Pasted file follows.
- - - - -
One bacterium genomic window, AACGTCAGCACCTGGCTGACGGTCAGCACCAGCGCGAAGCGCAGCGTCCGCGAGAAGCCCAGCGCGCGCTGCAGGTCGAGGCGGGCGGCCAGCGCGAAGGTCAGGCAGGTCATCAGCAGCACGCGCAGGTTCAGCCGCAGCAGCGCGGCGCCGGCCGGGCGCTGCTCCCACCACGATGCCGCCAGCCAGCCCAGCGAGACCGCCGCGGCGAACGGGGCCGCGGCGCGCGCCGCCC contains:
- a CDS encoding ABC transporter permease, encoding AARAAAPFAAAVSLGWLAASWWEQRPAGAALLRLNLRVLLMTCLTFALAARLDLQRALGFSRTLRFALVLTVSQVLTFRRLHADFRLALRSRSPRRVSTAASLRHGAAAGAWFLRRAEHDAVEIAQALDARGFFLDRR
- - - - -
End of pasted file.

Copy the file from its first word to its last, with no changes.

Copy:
One bacterium genomic window, AACGTCAGCACCTGGCTGACGGTCAGCACCAGCGCGAAGCGCAGCGTCCGCGAGAAGCCCAGCGCGCGCTGCAGGTCGAGGCGGGCGGCCAGCGCGAAGGTCAGGCAGGTCATCAGCAGCACGCGCAGGTTCAGCCGCAGCAGCGCGGCGCCGGCCGGGCGCTGCTCCCACCACGATGCCGCCAGCCAGCCCAGCGAGACCGCCGCGGCGAACGGGGCCGCGGCGCGCGCCGCCC contains:
- a CDS encoding ABC transporter permease, encoding AARAAAPFAAAVSLGWLAASWWEQRPAGAALLRLNLRVLLMTCLTFALAARLDLQRALGFSRTLRFALVLTVSQVLTFRRLHADFRLALRSRSPRRVSTAASLRHGAAAGAWFLRRAEHDAVEIAQALDARGFFLDRR